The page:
FRANKFURT: Leading global central bankers asserted on Wednesday that they are not backing off their steep interest rate increases, pointing to inflation being more persistent than expected but still downplaying fears of recession from their hikes.
The message was that borrowing costs would stay high until the inflation beast is subdued, according to a panel discussion with US Federal Reserve (Fed) Chairman Jerome Powell, European Central Bank (ECB) President Christine Lagarde, Bank of England Gov. Andrew Bailey and Bank of Japan Gov. Kazuo Ueda.
Despite rapid rate increases, Powell said “the bottom line is that policy hasn’t been restrictive enough for long enough.”
Powell, Lagarde and Bailey stressed the strong jobs market was a driver of inflation, which has shifted from the prices of energy and goods to the service sector. Powell noted that there are 1.7 job openings for every unemployed person in the US, while Bailey described the United Kingdom labor market as “very, very robust.”
As workers press for better salaries to keep pace with the higher cost of living, businesses often pass along those extra labor costs by raising prices, potentially leading to a wage-price spiral — a central banker’s worst nightmare.
Most analysts don’t believe such a spiral has developed yet. But with wage growth trailing inflation in many economies, workers are likely to keep pushing for higher pay.
Ueda, who took over the job this year, was the outlier on Wednesday, saying inflation did not call for rate rises yet.
The comments from some of the world’s top central bank leaders underscored that inflation is turning out to be more widespread than originally hoped — and that borrowing costs are likely to go higher, and stay high for longer, than many had anticipated.
That could hold back economic growth as borrowing becomes less affordable for everything from auto loans to credit cards, raising the risk of recession. Growth has been weak globally, and Europe’s economy already shrank for two straight quarters — one definition of recession.
But with unemployment at lows, that gives little indication of a true recession. The central bankers said their economies have been more resilient than expected, and they don’t foresee a contraction.
The small dip in output in Europe was more like stagnation, Lagarde said, and the ECB’s baseline forecast “does not include a recession, but it’s part of the risk out there.”
Despite the risk of recession, the central bankers emphasized that they expect to keep rates at their peaks for some time — likely longer than buoyant stock and bond markets expect.
“I’ve always been interested that the market thinks that the peak will be quite short-lived in a world where we’re dealing with more persistent inflation,” Bailey said.
Since early 2021, almost 95 percent of the world’s central banks have raised rates, even more than during the inflationary oil price shocks of the 1970s, according to the Bank for International Settlements, a Switzerland-based global organization of central banks.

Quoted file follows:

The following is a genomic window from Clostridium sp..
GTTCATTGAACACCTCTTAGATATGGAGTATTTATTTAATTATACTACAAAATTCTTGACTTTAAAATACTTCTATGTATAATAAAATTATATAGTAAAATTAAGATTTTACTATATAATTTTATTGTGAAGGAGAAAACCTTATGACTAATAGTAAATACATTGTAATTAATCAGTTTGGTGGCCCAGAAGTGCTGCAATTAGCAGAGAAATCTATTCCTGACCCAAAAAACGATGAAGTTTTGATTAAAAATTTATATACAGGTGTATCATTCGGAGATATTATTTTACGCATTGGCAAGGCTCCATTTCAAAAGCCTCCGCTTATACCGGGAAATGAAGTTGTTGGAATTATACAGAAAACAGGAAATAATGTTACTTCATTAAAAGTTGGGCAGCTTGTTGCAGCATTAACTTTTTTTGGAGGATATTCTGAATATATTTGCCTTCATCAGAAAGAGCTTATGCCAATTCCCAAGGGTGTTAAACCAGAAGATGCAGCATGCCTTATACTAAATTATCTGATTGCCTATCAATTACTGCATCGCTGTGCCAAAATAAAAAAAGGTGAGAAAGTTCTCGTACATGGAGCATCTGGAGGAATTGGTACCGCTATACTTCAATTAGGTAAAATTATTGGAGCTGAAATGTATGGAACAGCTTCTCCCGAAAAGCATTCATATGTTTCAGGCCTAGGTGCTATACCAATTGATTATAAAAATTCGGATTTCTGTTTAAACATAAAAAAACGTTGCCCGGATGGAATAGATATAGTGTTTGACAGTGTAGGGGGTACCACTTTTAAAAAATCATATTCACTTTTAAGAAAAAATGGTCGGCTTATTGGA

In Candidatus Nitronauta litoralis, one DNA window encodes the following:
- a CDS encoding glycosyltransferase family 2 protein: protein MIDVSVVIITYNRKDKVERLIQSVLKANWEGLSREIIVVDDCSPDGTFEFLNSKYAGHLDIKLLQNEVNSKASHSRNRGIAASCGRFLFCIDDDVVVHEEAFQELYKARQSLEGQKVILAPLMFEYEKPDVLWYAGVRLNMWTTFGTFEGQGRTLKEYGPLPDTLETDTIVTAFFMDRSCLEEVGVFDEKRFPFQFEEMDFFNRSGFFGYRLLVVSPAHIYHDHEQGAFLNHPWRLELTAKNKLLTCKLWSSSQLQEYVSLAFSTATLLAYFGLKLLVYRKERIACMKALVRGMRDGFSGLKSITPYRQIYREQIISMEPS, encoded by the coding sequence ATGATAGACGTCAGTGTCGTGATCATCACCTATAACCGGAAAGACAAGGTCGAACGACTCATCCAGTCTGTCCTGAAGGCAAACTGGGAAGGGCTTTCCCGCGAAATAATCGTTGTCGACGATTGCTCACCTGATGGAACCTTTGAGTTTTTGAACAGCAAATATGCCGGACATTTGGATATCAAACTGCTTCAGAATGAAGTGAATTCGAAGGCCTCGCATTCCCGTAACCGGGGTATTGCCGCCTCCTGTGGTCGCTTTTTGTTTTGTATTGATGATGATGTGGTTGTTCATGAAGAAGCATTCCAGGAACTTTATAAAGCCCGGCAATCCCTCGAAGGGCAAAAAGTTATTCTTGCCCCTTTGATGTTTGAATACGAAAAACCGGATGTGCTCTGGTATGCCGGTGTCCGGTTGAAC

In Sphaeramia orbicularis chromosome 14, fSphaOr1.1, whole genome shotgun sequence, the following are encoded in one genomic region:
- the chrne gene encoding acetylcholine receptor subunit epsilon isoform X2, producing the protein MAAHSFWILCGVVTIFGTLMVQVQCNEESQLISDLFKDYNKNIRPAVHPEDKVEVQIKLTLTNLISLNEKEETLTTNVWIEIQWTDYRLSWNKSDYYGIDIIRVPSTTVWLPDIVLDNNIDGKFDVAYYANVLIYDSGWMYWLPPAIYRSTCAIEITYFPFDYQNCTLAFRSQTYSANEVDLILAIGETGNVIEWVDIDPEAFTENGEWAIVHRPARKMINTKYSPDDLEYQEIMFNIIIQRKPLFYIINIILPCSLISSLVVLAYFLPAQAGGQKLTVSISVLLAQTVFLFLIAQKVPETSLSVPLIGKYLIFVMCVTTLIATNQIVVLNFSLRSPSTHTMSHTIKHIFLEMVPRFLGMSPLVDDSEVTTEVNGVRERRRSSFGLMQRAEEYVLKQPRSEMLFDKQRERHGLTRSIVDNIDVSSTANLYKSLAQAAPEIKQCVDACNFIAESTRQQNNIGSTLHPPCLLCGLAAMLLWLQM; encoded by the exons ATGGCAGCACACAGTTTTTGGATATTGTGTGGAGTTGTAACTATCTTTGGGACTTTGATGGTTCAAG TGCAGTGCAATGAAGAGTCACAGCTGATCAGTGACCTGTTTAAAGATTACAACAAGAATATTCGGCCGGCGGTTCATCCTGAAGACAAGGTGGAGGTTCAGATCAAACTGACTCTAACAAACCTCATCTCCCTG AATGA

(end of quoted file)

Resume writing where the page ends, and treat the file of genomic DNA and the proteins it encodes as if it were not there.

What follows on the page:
In a report this week, the BIS called it “the most synchronized and intense monetary policy tightening in decades.”
The Fed kept its key rate unchanged this month after 10 straight increases. Powell said Fed officials want to take a bit more time to see how the higher rates are affecting the economy, suggesting they could lift rates at alternate meetings in the future.
“But I wouldn’t take moving at consecutive meetings off the table at all,” he said.
The Bank of England, meanwhile, surprised with a large half-point hike last week — it’s 13th in a row — and the ECB raised rates for the eighth straight time this month. Central banks in Australia and Canada had paused rate hikes, only to resume them.
Inflation has eased to 4 percent in the US, 6.1 percent in the 20 countries using the euro and 8.7 percent in the UK, but that’s still far above the banks’ 2-percent target.
Raising interest rates to combat price spikes bring their troubles, including the risk of turmoil among banks used to years of low rates, shown by the collapse of Silicon Valley Bank and other US banks.
Rising mortgage rates also can lead to falling home prices and unanticipated financial pressure for people with adjustable-rate mortgages that are common in some countries.
Italian Premier Giorgia Meloni hit back on Wednesday at the central bank’s antidote to inflation.
“The simplistic recipe of raising interest rates does not seem the right path to follow,” the premier told lawmakers. “One must consider the risks that a rate hike will hit economies harder than inflation, that the cure will be worse than the disease.”
Yet the central bankers insist the pain would only get worse if inflation slips out of control.
“Our job is to return inflation to target, and we will do what is necessary,” Bailey said. “I understand the concerns that go with that, but I’m afraid I always have to say — that it is a worse outcome if we don’t get inflation back to target.”
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